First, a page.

In the corporate sector, we found food and beverage companies are developing innovative approaches to addressing the climate-related risks of water stress and scarcity. Those companies are moving the fruits of their research down the supply chain to farmers and other producers. Meanwhile, in the retail sector, bond issuers continue to balance addressing climate-risk concerns with consumer sentiment that often drives business to the most convenient and lowest-price provider.
Municipal Bond Issuers Confront Multiple Challenges, Often Locally Defined
In the municipal market, we spoke with management teams at the state and city level, at municipal utilities, and at housing finance authorities. States often commented on the need for greater direction and funding from the federal level. As noted, cities are collaborating with state and regional teams that focus on local climate concerns. For example, our engagement with cities highlighted concerns associated with heat island effects in urban centers, and the inclusion of social and environmental justice considerations in mitigation and adaptation.
Municipal utilities—those providing electricity and those providing water and sewer services—also demonstrated growing understanding of the climate challenges they face. Power companies that are under regulatory mandates to achieve net zero emissions are setting strategies to reach their goals. Water and sewer utilities face a range of climate-related risks that are specific to their local service areas, from flooding in some areas to extreme drought in others.
Housing finance authorities face the dual challenge of addressing climate risk while preserving and adding to affordable housing stocks in their communities. We learned they are in the early stages of their strategy development, but some promising mitigation and adaptation responses are emerging.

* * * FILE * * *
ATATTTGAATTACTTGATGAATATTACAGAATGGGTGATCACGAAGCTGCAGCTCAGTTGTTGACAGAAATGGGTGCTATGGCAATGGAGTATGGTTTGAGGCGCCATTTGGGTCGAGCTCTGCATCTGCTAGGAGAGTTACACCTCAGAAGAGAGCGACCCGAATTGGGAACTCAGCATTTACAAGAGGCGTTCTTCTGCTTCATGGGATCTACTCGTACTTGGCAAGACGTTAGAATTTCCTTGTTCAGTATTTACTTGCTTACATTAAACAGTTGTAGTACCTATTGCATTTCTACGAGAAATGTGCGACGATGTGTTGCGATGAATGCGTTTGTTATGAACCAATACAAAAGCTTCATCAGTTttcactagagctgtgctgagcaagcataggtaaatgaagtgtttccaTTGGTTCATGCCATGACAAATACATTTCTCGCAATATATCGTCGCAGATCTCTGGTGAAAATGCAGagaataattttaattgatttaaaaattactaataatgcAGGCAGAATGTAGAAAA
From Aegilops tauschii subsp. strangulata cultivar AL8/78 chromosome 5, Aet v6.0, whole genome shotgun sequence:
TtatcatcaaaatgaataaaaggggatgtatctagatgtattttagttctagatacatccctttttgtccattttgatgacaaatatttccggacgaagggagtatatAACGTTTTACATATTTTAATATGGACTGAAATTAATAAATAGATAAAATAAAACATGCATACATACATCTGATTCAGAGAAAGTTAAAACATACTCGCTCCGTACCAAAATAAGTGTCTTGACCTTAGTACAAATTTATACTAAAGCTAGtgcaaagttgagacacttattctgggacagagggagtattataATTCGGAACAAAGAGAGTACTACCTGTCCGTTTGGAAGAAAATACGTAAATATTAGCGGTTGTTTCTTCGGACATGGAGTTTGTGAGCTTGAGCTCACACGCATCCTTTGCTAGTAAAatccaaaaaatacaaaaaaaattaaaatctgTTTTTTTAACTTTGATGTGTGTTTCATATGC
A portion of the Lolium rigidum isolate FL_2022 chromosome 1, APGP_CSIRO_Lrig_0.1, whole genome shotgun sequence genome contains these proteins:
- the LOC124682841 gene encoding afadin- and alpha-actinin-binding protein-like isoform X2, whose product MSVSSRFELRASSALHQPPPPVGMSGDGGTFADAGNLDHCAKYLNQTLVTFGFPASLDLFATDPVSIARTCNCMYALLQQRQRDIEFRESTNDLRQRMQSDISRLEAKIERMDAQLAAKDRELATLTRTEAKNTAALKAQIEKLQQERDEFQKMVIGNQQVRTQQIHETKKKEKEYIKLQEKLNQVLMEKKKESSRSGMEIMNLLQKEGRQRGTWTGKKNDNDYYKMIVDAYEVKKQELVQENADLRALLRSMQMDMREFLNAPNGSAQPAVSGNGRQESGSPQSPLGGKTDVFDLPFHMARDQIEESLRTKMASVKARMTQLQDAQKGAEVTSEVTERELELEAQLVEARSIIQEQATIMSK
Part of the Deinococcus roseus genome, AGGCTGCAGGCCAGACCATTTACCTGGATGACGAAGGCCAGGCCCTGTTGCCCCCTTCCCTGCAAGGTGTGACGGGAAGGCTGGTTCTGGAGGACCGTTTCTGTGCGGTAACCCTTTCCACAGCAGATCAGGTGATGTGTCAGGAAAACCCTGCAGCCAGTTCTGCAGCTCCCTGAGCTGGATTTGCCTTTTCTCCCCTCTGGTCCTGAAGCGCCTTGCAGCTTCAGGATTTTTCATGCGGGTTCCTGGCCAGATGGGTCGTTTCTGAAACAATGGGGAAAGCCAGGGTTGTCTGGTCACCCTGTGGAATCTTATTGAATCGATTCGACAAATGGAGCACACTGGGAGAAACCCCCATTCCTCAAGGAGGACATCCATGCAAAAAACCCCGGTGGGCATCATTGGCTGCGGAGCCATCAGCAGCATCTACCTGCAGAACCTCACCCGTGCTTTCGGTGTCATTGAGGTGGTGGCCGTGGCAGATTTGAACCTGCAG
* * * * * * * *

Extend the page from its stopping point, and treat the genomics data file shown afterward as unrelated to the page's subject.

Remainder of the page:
Mortgage-Backed Securities and Climate Change
We also discussed integrating climate change risk in analysis of mortgage-backed securities (MBS) with one of the nation’s largest government-sponsored enterprises (GSE) that issues mortgage bonds. The agency is in the early stages of including climate change in its considerations. We had the opportunity to advocate for more robust risk disclosure.
Disclosure Must Be Improved to Better Serve Investors, Increase Climate Change Understanding
Another current vulnerability that was mentioned frequently during our engagement discussions was disclosure on climate risk. We discussed with issuers reasons that investors cannot access relevant information on climate risks. Some organizations may not have integrated comprehensive climate risk disclosures in their reporting practices. Regulatory requirements may not be up to date with the rapidly changing information required for robust climate risk reporting. Finally, and this rings true in our experience with issuers of municipal bonds, sufficient resources—financial and human—are not available to provide investors with comprehensive climate risk data.
We believe that the most sustainable businesses and municipal operations will be those that best plan for, mitigate, and adapt to climate change risk. The quality of disclosure on climate risks currently is often inadequate for investors seeking information before making an investment decision. It also is inadequate for a world seeking to measure and monitor progress in managing climate change.
In light of the IPCC’s report, there is no time to be lost in this effort. Investors will need to be discerning in their analysis of the bond issuers making the best progress to achieve their climate risk management goals.
The summaries of our engagement efforts that follow in this report, show that most issuers across corporate and municipal bond sectors have come to recognize the operational risks associated with climate change. Nevertheless, we found that they are still in the early stages of defining and setting strategies to mitigate, adapt to or become more resilient to the risks.